EDINBURG, Texas – One of the key passages in the Rio Grande Guardian’s recent livestream with Hidalgo County Judge Richard Cortez on Facebook, concerned the distribution of CARES Act monies.
Judge Cortez said it was a key exchange and he was pleased with his response to anchor Mari Regalado’s question.
Regalado asked: “When the county received stimulus money to deal with COVID, county commissioners had to change the distribution formulas following criticism from some local mayors. Some cities are still not happy with the allocations they received from the county. Can you respond to that?”
Judge Cortez responded this way:
“You know, thank you so much for asking that question. I want to try to give you the best and simplest way to explain our position and why we believe we were right and that the cities were wrong.
“I have two hands and in one hand is… I am holding the money that we received because of the people living in the municipalities. And this was 75 percent of the money that we received. On the other hand we received the same amount of money per person (for) the people living in the rural areas.
“So, together we received $151 million based on $175 per person. The cities wanted $175 per person, for us to give it them. They said, that is how you got it, that is how we want it.
“Well, Mari, look, look this. If I take the money that the cities wanted at that amount, what is the county left with? I am left with the money that belongs to the people in the rural areas. Well, with this money, I am supposed to go retrofit the courthouse, our jail, our emergency management, take care of the health department, take money from people in the rural areas? We said, no, that is not right. So, let’s bring the money back.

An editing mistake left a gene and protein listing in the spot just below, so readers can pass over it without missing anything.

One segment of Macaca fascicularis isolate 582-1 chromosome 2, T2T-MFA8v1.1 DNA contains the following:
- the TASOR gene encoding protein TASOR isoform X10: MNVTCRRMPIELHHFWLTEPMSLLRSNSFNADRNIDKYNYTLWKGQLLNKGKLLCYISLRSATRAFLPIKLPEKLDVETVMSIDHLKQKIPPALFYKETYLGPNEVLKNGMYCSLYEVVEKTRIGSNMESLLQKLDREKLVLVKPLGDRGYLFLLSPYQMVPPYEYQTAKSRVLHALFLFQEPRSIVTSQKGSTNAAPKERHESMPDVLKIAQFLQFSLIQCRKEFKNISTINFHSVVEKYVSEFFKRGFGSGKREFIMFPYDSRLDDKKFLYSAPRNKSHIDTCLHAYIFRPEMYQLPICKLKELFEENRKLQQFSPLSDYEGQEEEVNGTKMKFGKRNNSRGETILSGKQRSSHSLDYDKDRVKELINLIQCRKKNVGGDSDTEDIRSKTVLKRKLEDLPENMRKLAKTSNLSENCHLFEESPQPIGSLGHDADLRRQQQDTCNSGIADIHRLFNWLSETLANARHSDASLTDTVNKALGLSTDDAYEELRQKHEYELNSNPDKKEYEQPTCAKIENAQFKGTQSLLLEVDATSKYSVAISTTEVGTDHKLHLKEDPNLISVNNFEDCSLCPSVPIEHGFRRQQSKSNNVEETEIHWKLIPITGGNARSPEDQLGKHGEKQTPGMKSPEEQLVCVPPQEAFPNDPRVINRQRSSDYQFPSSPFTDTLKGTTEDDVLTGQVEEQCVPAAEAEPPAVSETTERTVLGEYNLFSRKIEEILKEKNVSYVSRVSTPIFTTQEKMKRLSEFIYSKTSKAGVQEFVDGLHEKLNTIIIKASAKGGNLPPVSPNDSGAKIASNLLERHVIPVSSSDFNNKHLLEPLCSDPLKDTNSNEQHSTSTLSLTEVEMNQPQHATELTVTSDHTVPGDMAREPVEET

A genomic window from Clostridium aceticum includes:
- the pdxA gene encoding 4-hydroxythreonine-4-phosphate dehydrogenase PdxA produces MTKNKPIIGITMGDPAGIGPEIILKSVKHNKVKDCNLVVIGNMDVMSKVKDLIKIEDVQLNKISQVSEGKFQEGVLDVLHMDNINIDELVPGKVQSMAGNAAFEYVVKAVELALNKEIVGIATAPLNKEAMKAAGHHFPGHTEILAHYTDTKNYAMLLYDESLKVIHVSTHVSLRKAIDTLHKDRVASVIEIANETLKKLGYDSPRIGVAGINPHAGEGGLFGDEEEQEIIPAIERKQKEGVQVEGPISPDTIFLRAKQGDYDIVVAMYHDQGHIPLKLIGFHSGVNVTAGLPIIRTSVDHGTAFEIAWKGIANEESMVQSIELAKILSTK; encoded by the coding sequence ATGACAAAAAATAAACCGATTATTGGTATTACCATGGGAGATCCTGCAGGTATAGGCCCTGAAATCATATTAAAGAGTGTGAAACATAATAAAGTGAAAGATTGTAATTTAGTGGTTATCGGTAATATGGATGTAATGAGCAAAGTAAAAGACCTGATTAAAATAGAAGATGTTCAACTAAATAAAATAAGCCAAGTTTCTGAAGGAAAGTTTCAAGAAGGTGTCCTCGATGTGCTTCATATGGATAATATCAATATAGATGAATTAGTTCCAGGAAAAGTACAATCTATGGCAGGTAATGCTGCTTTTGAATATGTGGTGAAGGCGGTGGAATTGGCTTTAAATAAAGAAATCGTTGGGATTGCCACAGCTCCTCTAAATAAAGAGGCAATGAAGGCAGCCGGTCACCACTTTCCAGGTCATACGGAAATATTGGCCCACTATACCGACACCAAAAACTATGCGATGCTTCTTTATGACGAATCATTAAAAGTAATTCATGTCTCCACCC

“Only an idiot spends all their money. I said, let’s put ten percent aside because we do not know what the future is going to bring. Let’s not spend it all. And, give us sufficient money, get some from the cities, we get some from the rural areas, to retrofit our jail, retrofit our tax office, so we can conduct county businesses and then, whatever is left, we will give it to you on the basis of our pro rata share. That is what we did.
“The second thing that we were criticized with… and one of my opponents brought it up and she said, shame on you. Well, you know, I expect that of a young girl who is inexperienced, to really not know what she is talking about.
“When you have small cities… remember the money we got had requirements. Just because we got the money or received the money, I couldn’t just spend it. I had requirements as to how to use that money. So, if I am responsible for it, and I let you take some of my money, I am still responsible for whatever you do with that money. So, if you are a small city and you don’t have the accountants, and you don’t have the lawyers, and you don’t have the infrastructure, to help you use those funds properly and correctly within the rules, then you are going to be in trouble and I am going to be in trouble.
“So, what we wanted to do was say, look, small cities, don’t worry about you getting into that regiment, we will handle it for you. We will be kind of like the franchisor and you are the franchisee. We will help you with that. Obviously, that didn’t happen. They misunderstood what we were trying to do. But, today, if you were to tell me, would you do something different, no.”
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